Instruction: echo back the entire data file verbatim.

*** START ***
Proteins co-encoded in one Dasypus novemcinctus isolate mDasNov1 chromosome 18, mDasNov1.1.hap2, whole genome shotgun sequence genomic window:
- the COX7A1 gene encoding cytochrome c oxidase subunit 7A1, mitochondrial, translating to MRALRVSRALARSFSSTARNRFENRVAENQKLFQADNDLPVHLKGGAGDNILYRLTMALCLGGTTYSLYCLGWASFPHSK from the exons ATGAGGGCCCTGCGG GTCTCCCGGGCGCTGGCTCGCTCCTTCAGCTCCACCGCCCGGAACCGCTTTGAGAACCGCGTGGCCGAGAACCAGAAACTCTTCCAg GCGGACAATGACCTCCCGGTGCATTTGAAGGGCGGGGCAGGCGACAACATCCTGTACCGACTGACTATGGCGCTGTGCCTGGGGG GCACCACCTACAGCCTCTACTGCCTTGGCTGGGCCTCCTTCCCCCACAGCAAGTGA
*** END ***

Proteins co-encoded in one Dasypus novemcinctus isolate mDasNov1 chromosome 18, mDasNov1.1.hap2, whole genome shotgun sequence genomic window:
- the COX7A1 gene encoding cytochrome c oxidase subunit 7A1, mitochondrial, translating to MRALRVSRALARSFSSTARNRFENRVAENQKLFQADNDLPVHLKGGAGDNILYRLTMALCLGGTTYSLYCLGWASFPHSK from the exons ATGAGGGCCCTGCGG GTCTCCCGGGCGCTGGCTCGCTCCTTCAGCTCCACCGCCCGGAACCGCTTTGAGAACCGCGTGGCCGAGAACCAGAAACTCTTCCAg GCGGACAATGACCTCCCGGTGCATTTGAAGGGCGGGGCAGGCGACAACATCCTGTACCGACTGACTATGGCGCTGTGCCTGGGGG GCACCACCTACAGCCTCTACTGCCTTGGCTGGGCCTCCTTCCCCCACAGCAAGTGA